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How are college estates reacting to today’s changing real estate environment?

David Hutber

David Hutber @irwinmitchell discusses the major changes to Property Law that could impact the FE Sector

Covid-19 has brought in major changes to property law, which though mostly temporary in nature, will affect many landlords and tenants in the short term. Longer term the government is pushing for the UK to be more environmentally friendly; with real estate playing a major part in those plans. And we have Brexit, which although partially forgotten because of the pandemic, affects every sector including real estate.

With large campuses and other property related interests, the FE sector is not immune to these changes. How will it be affected?

Turning first to Covid-19 related changes, at the end of last year the government extended the restriction on forfeiture of commercial leases for non-payment of rent until 31 March 2021 and plans for a further extension have been announced. Interestingly the government also announced, ‘a review of the outdated commercial landlord and tenant legislation, to address concerns that the current framework does not reflect the current economic conditions.’ It is not clear at this time what changes to the legislation will be made, but the announcement suggested some of the key landlord and tenant legislation (including the Landlord and Tenant Act 1954) could be reviewed. The progress of this review is something estate managers will want to watch out for so they can consider how any changes might affect their own lettings in the future. 

The Supreme Court’s recent judgement in The Financial Conduct Authority v Arch and Others has also thrown tenants a lifeline in that they may (depending on the precise wording of their policy) be able to claim under their business interruption insurance policy if they were unable to access their premises due to government lockdown. On the one hand estate managers will want to encourage tenants going through financial difficulties to review their policies, and on the other hand colleges may want to consider their own policies to see if they too have any viable claim for periods of forced closure.

Estate managers will be pleased that the direct impact of Brexit on English property law is minimal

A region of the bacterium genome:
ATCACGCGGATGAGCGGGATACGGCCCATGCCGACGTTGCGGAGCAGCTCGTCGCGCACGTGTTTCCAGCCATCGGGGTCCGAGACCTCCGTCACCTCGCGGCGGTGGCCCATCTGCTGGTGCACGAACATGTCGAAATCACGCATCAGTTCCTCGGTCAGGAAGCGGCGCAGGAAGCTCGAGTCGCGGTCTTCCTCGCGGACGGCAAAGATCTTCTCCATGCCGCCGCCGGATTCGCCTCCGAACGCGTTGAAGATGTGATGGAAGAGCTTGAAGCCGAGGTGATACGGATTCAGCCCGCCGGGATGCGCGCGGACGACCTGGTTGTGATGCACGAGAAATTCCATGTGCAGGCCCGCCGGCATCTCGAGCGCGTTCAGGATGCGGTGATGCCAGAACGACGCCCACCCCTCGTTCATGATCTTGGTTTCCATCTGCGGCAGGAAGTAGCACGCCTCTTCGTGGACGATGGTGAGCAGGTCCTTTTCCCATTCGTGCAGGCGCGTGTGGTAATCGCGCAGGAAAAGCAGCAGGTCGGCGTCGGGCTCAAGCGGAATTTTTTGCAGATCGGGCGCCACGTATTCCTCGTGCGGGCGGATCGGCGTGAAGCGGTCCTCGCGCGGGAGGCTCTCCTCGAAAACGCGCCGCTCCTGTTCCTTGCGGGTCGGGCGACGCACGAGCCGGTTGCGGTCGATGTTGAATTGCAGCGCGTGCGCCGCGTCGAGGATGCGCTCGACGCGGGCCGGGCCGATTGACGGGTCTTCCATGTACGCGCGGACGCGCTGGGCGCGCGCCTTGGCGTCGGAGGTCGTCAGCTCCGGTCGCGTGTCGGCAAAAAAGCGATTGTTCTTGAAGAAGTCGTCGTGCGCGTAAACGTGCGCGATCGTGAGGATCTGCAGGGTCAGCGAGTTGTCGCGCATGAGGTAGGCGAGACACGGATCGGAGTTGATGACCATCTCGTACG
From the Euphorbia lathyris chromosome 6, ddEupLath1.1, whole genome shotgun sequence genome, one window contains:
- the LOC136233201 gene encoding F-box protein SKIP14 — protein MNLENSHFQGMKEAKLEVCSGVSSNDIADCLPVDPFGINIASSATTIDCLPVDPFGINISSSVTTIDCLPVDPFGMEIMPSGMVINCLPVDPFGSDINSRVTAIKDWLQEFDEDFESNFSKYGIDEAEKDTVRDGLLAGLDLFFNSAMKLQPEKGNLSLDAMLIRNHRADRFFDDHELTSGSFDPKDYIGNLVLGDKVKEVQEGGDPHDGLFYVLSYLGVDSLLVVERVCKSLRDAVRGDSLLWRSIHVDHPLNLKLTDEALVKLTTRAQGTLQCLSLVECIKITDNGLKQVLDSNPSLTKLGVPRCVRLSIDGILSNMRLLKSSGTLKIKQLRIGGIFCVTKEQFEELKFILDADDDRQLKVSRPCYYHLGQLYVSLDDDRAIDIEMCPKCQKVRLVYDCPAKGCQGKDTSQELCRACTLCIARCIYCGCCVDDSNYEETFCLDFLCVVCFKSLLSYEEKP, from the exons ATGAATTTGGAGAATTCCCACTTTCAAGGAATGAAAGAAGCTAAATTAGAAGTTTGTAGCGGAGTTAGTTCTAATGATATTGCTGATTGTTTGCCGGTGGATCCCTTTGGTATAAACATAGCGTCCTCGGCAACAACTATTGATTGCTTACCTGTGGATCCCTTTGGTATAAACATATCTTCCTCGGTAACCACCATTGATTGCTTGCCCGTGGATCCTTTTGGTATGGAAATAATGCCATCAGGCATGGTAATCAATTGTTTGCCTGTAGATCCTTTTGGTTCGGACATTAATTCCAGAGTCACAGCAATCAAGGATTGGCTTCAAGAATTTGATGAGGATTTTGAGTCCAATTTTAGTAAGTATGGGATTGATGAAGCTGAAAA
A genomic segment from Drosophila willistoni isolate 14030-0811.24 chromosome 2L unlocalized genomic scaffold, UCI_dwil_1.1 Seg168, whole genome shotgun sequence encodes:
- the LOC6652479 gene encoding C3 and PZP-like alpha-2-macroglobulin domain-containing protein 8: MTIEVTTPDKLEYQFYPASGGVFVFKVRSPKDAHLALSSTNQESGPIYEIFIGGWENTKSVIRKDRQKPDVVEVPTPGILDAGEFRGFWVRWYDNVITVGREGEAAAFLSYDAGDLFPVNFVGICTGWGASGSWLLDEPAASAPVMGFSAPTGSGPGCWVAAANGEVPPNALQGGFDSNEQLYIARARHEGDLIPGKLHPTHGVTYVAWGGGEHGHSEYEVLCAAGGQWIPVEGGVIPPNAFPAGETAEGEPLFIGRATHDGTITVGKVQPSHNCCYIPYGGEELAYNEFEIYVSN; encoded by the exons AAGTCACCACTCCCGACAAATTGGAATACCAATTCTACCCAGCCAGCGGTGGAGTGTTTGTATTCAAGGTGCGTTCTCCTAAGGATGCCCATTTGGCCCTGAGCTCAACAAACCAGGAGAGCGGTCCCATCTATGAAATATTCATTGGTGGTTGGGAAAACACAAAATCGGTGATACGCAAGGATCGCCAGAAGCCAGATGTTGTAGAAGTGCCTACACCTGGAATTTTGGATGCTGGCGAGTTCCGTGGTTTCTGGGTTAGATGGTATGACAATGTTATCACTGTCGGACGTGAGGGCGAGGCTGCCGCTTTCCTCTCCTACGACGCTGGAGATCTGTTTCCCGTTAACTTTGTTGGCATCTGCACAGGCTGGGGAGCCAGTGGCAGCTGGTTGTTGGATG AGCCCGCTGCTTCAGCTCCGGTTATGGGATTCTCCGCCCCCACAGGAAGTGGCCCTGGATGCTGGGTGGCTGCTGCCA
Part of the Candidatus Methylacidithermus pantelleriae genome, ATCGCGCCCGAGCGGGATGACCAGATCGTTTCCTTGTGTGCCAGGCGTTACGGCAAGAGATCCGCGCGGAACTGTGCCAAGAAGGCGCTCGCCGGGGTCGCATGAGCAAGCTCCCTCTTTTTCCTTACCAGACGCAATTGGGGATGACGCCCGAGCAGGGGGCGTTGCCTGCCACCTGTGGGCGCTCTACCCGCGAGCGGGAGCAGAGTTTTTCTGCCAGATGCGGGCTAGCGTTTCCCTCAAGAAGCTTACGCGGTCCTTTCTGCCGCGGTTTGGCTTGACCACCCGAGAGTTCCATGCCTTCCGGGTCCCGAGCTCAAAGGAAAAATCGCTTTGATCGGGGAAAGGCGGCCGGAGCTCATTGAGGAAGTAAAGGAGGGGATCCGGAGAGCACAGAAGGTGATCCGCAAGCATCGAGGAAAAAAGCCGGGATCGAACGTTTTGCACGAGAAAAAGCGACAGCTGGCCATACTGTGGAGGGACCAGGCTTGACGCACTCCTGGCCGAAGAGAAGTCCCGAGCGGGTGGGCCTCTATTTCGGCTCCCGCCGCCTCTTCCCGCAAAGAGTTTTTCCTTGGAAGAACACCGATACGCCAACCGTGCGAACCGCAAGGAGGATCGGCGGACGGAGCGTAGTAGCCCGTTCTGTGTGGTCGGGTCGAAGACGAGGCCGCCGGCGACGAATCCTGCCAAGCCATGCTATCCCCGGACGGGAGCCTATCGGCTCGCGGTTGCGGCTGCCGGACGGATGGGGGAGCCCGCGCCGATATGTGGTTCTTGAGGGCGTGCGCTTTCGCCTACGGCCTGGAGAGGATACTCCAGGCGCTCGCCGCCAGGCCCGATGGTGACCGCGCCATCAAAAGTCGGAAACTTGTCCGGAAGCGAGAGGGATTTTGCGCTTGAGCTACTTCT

Turning to Brexit, the deal was obviously agreed. Estate managers will be pleased that the direct impact of Brexit on English property law is minimal. Some property relevant legislation is based on EU law (e.g. the EPC and Asbestos Regulations), but the majority is founded on English law that hasn’t changed as a result of Brexit. Some of the indirect effects however could be serious. One the most relevant to the FE sector is the effect of Brexit on current construction projects as the cost of materials and supply chains may well be affected, as may the labour market. It has been reported that the number of EU-born construction workers in London has halved in two years. The deal provides certainty which will mitigate against these risks and help estate managers to plan, but the exact detail of its 1,200+ pages still needs to be digested and colleges should ensure they keep up to date with any relevant analysis as it is released.

One current trend which will impact on college estates is the government’s push for the UK to be more environmentally sustainable 

One current trend which will impact on college estates is the government’s push for the UK to be more environmentally sustainable. In 2018 it introduced regulations requiring properties to have an EPC rating of E or above before granting a new lease. In 2023 those regulations will apply to existing leases. While many college buildings will meet the current required standard, the government has indicated they intend to increase the minimum rating to B by 2030. This will impact a substantial number of properties, and with potential fines of up to £150k for non-compliance; it needs to be taken seriously. In line with recent announcements that new petrol and diesel cars will be banned from 2030, the government has also been consulting on requiring owners of non-domestic buildings to install electric vehicle charging points. Further change in this area is expected and estate managers must stay aware.

The above changes have and will have an impact on the real estate sector and college estates and trends look set to continue in 2021. The impact on colleges, whether positive or negative, will at least in part depend on keeping up to date and careful planning.

David Hutber is a Solicitor in Irwin Mitchell’s Real Estate Division

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